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PVB taps digital models to better serve veterans

Vernon Velasco



As Covid-19 accelerated the adaptation of profitable digital models in most banks, the Philippine Veterans Bank (PVB) responded with a much calibrated and blended response to cater to the verticals it serves.

“Most veterans will go through the traditional model. But there are also some who transact online. We have also explored other means, like some years back, the Bangko Sentral ng Pilipinas (BSP) approved agency banking, where, if you want to withdraw, you don’t have to go to the bank itself,” PVB first vice president and marketing communication head Miguel Angelo C. Villa-Real said during an exclusive interview over Daily Tribune’s “Straight Talk” on Tuesday.

More accessible
“You, instead, can go through the bank’s partner-businesses, like pawn shops, which have more branches nationwide and are more accessible. It’s not exactly an ATM, but it’s more comfortable and convenient,” he added.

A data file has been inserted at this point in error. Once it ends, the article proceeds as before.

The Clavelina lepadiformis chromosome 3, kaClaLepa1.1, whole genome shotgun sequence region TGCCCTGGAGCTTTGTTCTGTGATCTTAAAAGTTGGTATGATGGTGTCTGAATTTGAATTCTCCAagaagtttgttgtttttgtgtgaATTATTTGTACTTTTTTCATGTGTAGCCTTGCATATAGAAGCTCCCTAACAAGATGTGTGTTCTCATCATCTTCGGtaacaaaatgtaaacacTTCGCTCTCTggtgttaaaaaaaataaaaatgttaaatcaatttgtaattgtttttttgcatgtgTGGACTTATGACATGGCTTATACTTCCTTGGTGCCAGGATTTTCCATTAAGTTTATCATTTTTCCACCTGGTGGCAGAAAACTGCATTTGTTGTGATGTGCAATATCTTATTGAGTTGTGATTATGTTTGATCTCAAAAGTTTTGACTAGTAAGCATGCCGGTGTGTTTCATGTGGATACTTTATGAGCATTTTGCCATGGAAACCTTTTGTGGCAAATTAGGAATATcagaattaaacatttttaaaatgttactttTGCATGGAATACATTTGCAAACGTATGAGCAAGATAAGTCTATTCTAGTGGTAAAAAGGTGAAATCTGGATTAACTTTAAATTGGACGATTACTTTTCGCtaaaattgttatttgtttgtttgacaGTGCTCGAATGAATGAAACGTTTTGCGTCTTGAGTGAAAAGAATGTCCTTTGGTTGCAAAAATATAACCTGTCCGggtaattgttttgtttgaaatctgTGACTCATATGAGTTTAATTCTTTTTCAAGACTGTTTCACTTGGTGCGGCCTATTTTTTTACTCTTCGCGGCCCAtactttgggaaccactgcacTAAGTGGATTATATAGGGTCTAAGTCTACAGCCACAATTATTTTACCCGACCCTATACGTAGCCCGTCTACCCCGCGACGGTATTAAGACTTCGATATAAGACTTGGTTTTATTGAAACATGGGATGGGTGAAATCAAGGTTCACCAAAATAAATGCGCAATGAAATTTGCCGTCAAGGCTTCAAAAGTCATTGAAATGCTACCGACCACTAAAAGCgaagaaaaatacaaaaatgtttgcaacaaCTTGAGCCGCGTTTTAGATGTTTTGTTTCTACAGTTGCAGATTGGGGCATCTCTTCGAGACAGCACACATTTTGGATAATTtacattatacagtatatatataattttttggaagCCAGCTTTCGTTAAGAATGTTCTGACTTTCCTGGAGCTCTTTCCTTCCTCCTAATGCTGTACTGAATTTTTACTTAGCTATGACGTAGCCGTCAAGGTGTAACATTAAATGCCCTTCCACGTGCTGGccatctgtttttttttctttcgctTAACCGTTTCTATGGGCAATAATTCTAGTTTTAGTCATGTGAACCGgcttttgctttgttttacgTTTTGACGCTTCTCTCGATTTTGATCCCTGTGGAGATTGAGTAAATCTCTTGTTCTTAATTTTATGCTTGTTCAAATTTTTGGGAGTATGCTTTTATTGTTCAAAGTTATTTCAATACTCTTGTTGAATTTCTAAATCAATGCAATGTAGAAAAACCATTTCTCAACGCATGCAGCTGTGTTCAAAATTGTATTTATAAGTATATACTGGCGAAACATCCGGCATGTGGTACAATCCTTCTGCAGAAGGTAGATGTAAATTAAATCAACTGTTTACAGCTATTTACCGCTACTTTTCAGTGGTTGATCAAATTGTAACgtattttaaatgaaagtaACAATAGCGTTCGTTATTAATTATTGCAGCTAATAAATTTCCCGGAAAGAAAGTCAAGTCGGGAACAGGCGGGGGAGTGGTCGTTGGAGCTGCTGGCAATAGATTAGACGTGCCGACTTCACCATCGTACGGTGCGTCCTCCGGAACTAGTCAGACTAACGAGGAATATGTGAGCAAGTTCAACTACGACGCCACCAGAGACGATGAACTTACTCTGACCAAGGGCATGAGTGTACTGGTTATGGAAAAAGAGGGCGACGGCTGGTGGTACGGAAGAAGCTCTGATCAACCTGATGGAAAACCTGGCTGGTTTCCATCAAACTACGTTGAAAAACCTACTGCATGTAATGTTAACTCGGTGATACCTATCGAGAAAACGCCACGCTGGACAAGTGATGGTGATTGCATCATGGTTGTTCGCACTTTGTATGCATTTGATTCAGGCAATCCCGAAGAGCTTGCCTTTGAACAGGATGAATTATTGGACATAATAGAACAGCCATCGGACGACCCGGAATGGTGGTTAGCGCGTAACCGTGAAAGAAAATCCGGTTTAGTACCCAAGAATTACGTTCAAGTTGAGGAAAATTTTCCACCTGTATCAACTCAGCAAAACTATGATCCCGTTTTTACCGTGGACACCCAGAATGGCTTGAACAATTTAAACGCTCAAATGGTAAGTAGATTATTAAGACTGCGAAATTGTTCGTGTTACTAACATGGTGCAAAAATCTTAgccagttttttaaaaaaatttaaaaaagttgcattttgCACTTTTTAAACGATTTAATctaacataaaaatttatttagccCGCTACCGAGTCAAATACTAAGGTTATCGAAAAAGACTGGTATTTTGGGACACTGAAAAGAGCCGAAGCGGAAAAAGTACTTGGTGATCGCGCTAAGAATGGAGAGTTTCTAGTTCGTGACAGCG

According to him, the PVB is a private commercial bank owned by the World War 2 veterans.

But, since only around one percent of the original stockholders are surviving, the owners of the bank are now the veterans’ children or grandchildren.

According to Villareal, the bread and butter of the bank has always been corporate deposit and lending products.

The clients, who are veterans, are usually the pensioners of the government through the Philippine Veterans Affairs Office.

The Philippine Veterans Bank is one of the government’s conduit banks for pension. While it doesn’t provide benefits, although most World War 2 veterans are the stockholders.

According to Villa-Real, recorded at the bank’s registry are about 384,000 Filipino World War 2 veterans as its stockholders.

Convenient transactions
There are a lot of issues that we saw a pensioner goes through when claiming his pension, so we made adjustments, like we already accepting handwritten notes of a pensioner, and affixed with his signature — even without notary.

“We also extended the period of withdrawal,” Villareal said, explaining that “We’ve also had changes in confirming proof of life.”

The biggest issue, according to him, are ghost pensioners, thus the bank has upgraded its services by tapping modern technology to verify that the pensioner is still alive.